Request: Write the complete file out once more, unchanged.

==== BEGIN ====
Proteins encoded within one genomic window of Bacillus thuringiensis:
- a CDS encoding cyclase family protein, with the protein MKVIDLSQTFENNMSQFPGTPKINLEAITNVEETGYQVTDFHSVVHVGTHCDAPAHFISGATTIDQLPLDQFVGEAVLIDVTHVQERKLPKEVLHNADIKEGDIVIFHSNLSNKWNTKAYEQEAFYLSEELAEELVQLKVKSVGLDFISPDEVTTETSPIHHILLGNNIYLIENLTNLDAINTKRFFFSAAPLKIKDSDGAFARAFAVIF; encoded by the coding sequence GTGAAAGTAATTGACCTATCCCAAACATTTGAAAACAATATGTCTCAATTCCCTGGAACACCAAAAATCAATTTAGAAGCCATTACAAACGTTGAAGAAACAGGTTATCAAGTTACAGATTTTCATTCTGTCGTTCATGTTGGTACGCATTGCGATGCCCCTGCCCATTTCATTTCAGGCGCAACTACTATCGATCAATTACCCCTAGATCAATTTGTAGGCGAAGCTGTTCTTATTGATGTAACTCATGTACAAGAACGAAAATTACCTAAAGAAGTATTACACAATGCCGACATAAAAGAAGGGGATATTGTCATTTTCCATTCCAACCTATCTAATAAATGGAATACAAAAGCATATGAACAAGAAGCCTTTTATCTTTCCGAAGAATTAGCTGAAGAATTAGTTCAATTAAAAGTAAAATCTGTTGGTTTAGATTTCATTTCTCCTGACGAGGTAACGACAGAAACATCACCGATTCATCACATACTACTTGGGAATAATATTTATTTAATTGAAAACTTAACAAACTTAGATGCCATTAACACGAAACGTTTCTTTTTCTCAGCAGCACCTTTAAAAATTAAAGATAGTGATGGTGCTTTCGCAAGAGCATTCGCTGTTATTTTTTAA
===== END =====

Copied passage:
Proteins encoded within one genomic window of Bacillus thuringiensis:
- a CDS encoding cyclase family protein, with the protein MKVIDLSQTFENNMSQFPGTPKINLEAITNVEETGYQVTDFHSVVHVGTHCDAPAHFISGATTIDQLPLDQFVGEAVLIDVTHVQERKLPKEVLHNADIKEGDIVIFHSNLSNKWNTKAYEQEAFYLSEELAEELVQLKVKSVGLDFISPDEVTTETSPIHHILLGNNIYLIENLTNLDAINTKRFFFSAAPLKIKDSDGAFARAFAVIF; encoded by the coding sequence GTGAAAGTAATTGACCTATCCCAAACATTTGAAAACAATATGTCTCAATTCCCTGGAACACCAAAAATCAATTTAGAAGCCATTACAAACGTTGAAGAAACAGGTTATCAAGTTACAGATTTTCATTCTGTCGTTCATGTTGGTACGCATTGCGATGCCCCTGCCCATTTCATTTCAGGCGCAACTACTATCGATCAATTACCCCTAGATCAATTTGTAGGCGAAGCTGTTCTTATTGATGTAACTCATGTACAAGAACGAAAATTACCTAAAGAAGTATTACACAATGCCGACATAAAAGAAGGGGATATTGTCATTTTCCATTCCAACCTATCTAATAAATGGAATACAAAAGCATATGAACAAGAAGCCTTTTATCTTTCCGAAGAATTAGCTGAAGAATTAGTTCAATTAAAAGTAAAATCTGTTGGTTTAGATTTCATTTCTCCTGACGAGGTAACGACAGAAACATCACCGATTCATCACATACTACTTGGGAATAATATTTATTTAATTGAAAACTTAACAAACTTAGATGCCATTAACACGAAACGTTTCTTTTTCTCAGCAGCACCTTTAAAAATTAAAGATAGTGATGGTGCTTTCGCAAGAGCATTCGCTGTTATTTTTTAA